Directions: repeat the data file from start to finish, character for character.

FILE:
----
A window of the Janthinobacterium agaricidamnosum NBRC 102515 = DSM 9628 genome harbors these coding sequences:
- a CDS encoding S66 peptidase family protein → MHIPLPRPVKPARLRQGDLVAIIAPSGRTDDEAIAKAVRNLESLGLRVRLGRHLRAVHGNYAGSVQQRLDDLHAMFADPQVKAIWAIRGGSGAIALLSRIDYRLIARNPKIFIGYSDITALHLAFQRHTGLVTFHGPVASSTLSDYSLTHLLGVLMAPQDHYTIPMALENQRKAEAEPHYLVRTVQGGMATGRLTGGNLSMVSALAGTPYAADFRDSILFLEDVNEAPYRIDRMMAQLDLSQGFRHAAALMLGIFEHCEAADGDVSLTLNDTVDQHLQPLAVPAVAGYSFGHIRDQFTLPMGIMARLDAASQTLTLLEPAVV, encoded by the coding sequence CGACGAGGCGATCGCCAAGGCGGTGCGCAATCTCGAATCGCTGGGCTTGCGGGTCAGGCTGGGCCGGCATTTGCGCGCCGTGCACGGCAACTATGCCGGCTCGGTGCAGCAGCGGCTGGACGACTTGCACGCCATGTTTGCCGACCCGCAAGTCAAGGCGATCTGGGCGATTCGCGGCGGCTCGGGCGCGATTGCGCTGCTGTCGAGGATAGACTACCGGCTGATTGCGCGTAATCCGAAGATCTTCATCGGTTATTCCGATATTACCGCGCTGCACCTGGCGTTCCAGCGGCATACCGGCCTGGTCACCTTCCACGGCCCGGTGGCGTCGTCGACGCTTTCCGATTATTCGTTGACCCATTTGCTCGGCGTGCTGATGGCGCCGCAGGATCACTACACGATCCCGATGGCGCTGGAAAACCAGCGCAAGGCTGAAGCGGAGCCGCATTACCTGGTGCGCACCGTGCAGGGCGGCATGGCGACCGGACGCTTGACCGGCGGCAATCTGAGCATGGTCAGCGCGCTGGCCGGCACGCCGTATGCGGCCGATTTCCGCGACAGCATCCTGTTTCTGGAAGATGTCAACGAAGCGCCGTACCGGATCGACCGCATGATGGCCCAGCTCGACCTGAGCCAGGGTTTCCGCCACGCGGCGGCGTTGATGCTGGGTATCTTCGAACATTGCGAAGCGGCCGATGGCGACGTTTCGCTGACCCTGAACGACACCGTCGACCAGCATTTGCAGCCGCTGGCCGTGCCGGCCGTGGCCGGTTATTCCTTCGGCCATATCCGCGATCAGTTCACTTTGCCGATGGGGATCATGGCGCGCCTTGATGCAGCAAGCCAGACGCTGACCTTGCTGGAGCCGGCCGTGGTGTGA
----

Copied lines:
A window of the Janthinobacterium agaricidamnosum NBRC 102515 = DSM 9628 genome harbors these coding sequences:
- a CDS encoding S66 peptidase family protein → MHIPLPRPVKPARLRQGDLVAIIAPSGRTDDEAIAKAVRNLESLGLRVRLGRHLRAVHGNYAGSVQQRLDDLHAMFADPQVKAIWAIRGGSGAIALLSRIDYRLIARNPKIFIGYSDITALHLAFQRHTGLVTFHGPVASSTLSDYSLTHLLGVLMAPQDHYTIPMALENQRKAEAEPHYLVRTVQGGMATGRLTGGNLSMVSALAGTPYAADFRDSILFLEDVNEAPYRIDRMMAQLDLSQGFRHAAALMLGIFEHCEAADGDVSLTLNDTVDQHLQPLAVPAVAGYSFGHIRDQFTLPMGIMARLDAASQTLTLLEPAVV, encoded by the coding sequence CGACGAGGCGATCGCCAAGGCGGTGCGCAATCTCGAATCGCTGGGCTTGCGGGTCAGGCTGGGCCGGCATTTGCGCGCCGTGCACGGCAACTATGCCGGCTCGGTGCAGCAGCGGCTGGACGACTTGCACGCCATGTTTGCCGACCCGCAAGTCAAGGCGATCTGGGCGATTCGCGGCGGCTCGGGCGCGATTGCGCTGCTGTCGAGGATAGACTACCGGCTGATTGCGCGTAATCCGAAGATCTTCATCGGTTATTCCGATATTACCGCGCTGCACCTGGCGTTCCAGCGGCATACCGGCCTGGTCACCTTCCACGGCCCGGTGGCGTCGTCGACGCTTTCCGATTATTCGTTGACCCATTTGCTCGGCGTGCTGATGGCGCCGCAGGATCACTACACGATCCCGATGGCGCTGGAAAACCAGCGCAAGGCTGAAGCGGAGCCGCATTACCTGGTGCGCACCGTGCAGGGCGGCATGGCGACCGGACGCTTGACCGGCGGCAATCTGAGCATGGTCAGCGCGCTGGCCGGCACGCCGTATGCGGCCGATTTCCGCGACAGCATCCTGTTTCTGGAAGATGTCAACGAAGCGCCGTACCGGATCGACCGCATGATGGCCCAGCTCGACCTGAGCCAGGGTTTCCGCCACGCGGCGGCGTTGATGCTGGGTATCTTCGAACATTGCGAAGCGGCCGATGGCGACGTTTCGCTGACCCTGAACGACACCGTCGACCAGCATTTGCAGCCGCTGGCCGTGCCGGCCGTGGCCGGTTATTCCTTCGGCCATATCCGCGATCAGTTCACTTTGCCGATGGGGATCATGGCGCGCCTTGATGCAGCAAGCCAGACGCTGACCTTGCTGGAGCCGGCCGTGGTGTGA